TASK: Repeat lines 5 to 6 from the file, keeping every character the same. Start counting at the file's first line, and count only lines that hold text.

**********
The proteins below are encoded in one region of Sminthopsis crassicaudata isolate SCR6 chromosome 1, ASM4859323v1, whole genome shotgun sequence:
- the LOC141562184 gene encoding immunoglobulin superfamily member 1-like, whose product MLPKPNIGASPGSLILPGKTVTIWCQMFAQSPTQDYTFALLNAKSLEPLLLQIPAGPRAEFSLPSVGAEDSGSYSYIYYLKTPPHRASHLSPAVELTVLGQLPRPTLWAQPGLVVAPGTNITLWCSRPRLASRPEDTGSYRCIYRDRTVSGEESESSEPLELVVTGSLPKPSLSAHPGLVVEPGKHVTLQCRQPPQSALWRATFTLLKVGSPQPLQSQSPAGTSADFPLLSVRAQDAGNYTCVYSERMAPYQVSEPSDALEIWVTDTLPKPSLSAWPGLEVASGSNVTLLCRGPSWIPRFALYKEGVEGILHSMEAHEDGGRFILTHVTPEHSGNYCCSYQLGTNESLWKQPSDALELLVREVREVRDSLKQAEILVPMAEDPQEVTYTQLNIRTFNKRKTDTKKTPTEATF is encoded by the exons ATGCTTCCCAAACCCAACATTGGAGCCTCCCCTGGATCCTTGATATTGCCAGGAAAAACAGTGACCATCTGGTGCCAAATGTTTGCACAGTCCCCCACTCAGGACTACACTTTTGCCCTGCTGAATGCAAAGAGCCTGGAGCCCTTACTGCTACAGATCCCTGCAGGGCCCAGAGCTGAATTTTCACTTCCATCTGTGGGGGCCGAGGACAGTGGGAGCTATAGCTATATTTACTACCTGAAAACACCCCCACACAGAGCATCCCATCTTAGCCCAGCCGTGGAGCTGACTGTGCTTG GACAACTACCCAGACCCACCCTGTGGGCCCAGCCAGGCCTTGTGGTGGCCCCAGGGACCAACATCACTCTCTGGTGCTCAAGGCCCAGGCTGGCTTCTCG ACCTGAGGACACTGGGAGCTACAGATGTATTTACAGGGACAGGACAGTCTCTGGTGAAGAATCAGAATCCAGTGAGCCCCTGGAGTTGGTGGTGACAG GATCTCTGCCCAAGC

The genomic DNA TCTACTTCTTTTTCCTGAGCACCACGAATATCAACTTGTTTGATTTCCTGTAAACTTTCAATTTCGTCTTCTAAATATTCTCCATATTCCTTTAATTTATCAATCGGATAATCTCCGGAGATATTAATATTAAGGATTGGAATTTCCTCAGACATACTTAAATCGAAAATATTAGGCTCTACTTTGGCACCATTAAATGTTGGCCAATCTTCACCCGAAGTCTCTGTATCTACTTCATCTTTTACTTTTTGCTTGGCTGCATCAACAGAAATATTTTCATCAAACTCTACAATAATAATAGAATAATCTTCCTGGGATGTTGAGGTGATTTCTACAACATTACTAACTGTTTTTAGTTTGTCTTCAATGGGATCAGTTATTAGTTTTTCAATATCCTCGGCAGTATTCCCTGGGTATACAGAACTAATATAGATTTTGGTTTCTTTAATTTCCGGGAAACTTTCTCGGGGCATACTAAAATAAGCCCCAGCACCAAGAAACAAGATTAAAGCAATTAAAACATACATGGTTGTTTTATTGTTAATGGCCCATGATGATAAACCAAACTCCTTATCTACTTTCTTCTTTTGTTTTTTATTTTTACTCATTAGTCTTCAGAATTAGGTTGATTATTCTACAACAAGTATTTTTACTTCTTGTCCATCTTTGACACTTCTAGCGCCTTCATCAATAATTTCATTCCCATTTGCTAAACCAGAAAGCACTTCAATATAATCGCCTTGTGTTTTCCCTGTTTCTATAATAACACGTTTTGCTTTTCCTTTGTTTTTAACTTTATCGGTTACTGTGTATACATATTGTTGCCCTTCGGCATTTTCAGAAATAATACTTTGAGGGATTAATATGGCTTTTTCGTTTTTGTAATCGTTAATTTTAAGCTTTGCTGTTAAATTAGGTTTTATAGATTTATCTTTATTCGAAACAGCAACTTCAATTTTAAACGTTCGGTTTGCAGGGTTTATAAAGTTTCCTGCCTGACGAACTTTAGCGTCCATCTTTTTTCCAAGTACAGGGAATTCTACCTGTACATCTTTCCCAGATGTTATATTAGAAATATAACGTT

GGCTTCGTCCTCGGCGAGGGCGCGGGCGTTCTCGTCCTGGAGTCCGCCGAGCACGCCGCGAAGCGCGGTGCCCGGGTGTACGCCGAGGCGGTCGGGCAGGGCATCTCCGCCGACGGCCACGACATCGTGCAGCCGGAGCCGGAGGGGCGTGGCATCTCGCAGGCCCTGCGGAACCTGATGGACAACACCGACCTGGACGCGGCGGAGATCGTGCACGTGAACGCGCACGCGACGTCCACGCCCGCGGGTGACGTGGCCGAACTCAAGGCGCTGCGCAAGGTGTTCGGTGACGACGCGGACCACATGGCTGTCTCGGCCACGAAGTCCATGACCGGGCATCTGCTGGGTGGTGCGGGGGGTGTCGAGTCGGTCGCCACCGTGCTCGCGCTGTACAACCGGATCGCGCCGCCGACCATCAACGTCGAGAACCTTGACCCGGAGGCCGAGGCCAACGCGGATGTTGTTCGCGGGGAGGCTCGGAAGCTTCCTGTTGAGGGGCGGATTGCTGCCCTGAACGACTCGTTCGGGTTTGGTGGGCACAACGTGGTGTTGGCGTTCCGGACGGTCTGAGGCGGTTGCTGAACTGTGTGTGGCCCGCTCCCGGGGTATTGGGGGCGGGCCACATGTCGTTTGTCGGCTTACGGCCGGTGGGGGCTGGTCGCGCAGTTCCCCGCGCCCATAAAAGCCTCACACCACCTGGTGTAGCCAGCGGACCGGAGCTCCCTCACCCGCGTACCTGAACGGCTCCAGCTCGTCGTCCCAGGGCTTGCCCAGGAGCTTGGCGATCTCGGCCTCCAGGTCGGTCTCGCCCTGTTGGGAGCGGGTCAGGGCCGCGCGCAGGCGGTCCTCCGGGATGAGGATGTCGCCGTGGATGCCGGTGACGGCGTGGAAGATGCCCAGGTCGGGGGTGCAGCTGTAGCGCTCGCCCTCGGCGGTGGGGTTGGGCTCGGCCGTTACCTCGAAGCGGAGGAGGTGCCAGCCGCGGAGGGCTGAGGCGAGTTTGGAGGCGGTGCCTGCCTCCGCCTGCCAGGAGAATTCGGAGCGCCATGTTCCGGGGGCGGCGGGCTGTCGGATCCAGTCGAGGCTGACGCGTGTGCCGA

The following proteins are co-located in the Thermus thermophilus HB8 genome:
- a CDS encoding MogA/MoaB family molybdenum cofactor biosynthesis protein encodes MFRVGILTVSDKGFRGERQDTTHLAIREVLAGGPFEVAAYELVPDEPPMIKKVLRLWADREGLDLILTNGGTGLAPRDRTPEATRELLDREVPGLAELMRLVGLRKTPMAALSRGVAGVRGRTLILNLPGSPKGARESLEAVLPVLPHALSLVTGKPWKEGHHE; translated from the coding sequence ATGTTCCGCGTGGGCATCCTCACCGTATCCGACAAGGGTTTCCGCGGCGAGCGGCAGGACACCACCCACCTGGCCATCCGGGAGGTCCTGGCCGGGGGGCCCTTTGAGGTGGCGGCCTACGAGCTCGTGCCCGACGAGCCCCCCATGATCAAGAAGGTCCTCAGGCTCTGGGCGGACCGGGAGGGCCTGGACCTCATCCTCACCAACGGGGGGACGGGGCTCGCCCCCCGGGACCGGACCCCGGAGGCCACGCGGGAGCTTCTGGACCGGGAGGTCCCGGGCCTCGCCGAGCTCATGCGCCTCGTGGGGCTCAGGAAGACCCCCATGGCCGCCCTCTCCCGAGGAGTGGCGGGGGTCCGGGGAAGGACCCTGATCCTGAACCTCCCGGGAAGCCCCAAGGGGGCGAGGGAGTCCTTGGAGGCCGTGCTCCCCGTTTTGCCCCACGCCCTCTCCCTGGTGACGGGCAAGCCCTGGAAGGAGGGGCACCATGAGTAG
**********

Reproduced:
The following proteins are co-located in the Thermus thermophilus HB8 genome:
- a CDS encoding MogA/MoaB family molybdenum cofactor biosynthesis protein encodes MFRVGILTVSDKGFRGERQDTTHLAIREVLAGGPFEVAAYELVPDEPPMIKKVLRLWADREGLDLILTNGGTGLAPRDRTPEATRELLDREVPGLAELMRLVGLRKTPMAALSRGVAGVRGRTLILNLPGSPKGARESLEAVLPVLPHALSLVTGKPWKEGHHE; translated from the coding sequence ATGTTCCGCGTGGGCATCCTCACCGTATCCGACAAGGGTTTCCGCGGCGAGCGGCAGGACACCACCCACCTGGCCATCCGGGAGGTCCTGGCCGGGGGGCCCTTTGAGGTGGCGGCCTACGAGCTCGTGCCCGACGAGCCCCCCATGATCAAGAAGGTCCTCAGGCTCTGGGCGGACCGGGAGGGCCTGGACCTCATCCTCACCAACGGGGGGACGGGGCTCGCCCCCCGGGACCGGACCCCGGAGGCCACGCGGGAGCTTCTGGACCGGGAGGTCCCGGGCCTCGCCGAGCTCATGCGCCTCGTGGGGCTCAGGAAGACCCCCATGGCCGCCCTCTCCCGAGGAGTGGCGGGGGTCCGGGGAAGGACCCTGATCCTGAACCTCCCGGGAAGCCCCAAGGGGGCGAGGGAGTCCTTGGAGGCCGTGCTCCCCGTTTTGCCCCACGCCCTCTCCCTGGTGACGGGCAAGCCCTGGAAGGAGGGGCACCATGAGTAG